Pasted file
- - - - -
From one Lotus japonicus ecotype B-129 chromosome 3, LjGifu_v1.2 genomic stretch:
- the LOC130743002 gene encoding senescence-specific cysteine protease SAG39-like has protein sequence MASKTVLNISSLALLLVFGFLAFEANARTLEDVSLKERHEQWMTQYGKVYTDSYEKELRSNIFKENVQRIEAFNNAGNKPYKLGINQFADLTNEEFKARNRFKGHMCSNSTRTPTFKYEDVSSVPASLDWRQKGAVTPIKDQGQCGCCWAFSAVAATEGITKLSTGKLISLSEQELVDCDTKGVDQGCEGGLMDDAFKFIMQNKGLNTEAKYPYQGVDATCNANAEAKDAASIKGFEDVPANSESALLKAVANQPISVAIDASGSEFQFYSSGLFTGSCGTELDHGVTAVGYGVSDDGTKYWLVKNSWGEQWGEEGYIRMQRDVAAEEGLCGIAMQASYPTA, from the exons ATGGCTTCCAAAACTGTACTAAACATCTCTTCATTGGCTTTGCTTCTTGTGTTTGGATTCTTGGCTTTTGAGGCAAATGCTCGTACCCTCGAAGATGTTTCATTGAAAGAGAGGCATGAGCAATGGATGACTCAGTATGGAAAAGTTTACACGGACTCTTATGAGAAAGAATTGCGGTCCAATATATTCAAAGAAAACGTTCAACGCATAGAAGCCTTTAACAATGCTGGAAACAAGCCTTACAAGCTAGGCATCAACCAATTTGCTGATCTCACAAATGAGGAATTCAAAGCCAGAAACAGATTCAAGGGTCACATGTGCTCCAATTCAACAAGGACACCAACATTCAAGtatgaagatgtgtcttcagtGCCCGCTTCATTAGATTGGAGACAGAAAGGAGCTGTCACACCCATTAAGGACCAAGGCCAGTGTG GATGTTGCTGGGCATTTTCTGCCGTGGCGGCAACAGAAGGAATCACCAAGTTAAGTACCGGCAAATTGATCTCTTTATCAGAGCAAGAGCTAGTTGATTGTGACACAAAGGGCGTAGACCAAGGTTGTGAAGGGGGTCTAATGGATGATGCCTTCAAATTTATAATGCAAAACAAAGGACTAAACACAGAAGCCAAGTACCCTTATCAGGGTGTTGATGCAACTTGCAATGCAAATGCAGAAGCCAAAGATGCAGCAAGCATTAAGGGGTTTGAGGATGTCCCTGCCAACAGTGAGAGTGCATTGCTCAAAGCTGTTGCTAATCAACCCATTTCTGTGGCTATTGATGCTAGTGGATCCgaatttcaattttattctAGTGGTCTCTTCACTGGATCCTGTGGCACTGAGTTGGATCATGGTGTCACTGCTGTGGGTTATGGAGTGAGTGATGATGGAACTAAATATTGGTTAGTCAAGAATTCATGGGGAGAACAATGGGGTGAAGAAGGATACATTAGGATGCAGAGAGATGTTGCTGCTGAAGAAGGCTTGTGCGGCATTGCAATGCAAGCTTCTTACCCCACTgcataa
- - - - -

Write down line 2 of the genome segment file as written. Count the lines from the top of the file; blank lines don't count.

- the LOC130743002 gene encoding senescence-specific cysteine protease SAG39-like has protein sequence MASKTVLNISSLALLLVFGFLAFEANARTLEDVSLKERHEQWMTQYGKVYTDSYEKELRSNIFKENVQRIEAFNNAGNKPYKLGINQFADLTNEEFKARNRFKGHMCSNSTRTPTFKYEDVSSVPASLDWRQKGAVTPIKDQGQCGCCWAFSAVAATEGITKLSTGKLISLSEQELVDCDTKGVDQGCEGGLMDDAFKFIMQNKGLNTEAKYPYQGVDATCNANAEAKDAASIKGFEDVPANSESALLKAVANQPISVAIDASGSEFQFYSSGLFTGSCGTELDHGVTAVGYGVSDDGTKYWLVKNSWGEQWGEEGYIRMQRDVAAEEGLCGIAMQASYPTA, from the exons ATGGCTTCCAAAACTGTACTAAACATCTCTTCATTGGCTTTGCTTCTTGTGTTTGGATTCTTGGCTTTTGAGGCAAATGCTCGTACCCTCGAAGATGTTTCATTGAAAGAGAGGCATGAGCAATGGATGACTCAGTATGGAAAAGTTTACACGGACTCTTATGAGAAAGAATTGCGGTCCAATATATTCAAAGAAAACGTTCAACGCATAGAAGCCTTTAACAATGCTGGAAACAAGCCTTACAAGCTAGGCATCAACCAATTTGCTGATCTCACAAATGAGGAATTCAAAGCCAGAAACAGATTCAAGGGTCACATGTGCTCCAATTCAACAAGGACACCAACATTCAAGtatgaagatgtgtcttcagtGCCCGCTTCATTAGATTGGAGACAGAAAGGAGCTGTCACACCCATTAAGGACCAAGGCCAGTGTG GATGTTGCTGGGCATTTTCTGCCGTGGCGGCAACAGAAGGAATCACCAAGTTAAGTACCGGCAAATTGATCTCTTTATCAGAGCAAGAGCTAGTTGATTGTGACACAAAGGGCGTAGACCAAGGTTGTGAAGGGGGTCTAATGGATGATGCCTTCAAATTTATAATGCAAAACAAAGGACTAAACACAGAAGCCAAGTACCCTTATCAGGGTGTTGATGCAACTTGCAATGCAAATGCAGAAGCCAAAGATGCAGCAAGCATTAAGGGGTTTGAGGATGTCCCTGCCAACAGTGAGAGTGCATTGCTCAAAGCTGTTGCTAATCAACCCATTTCTGTGGCTATTGATGCTAGTGGATCCgaatttcaattttattctAGTGGTCTCTTCACTGGATCCTGTGGCACTGAGTTGGATCATGGTGTCACTGCTGTGGGTTATGGAGTGAGTGATGATGGAACTAAATATTGGTTAGTCAAGAATTCATGGGGAGAACAATGGGGTGAAGAAGGATACATTAGGATGCAGAGAGATGTTGCTGCTGAAGAAGGCTTGTGCGGCATTGCAATGCAAGCTTCTTACCCCACTgcataa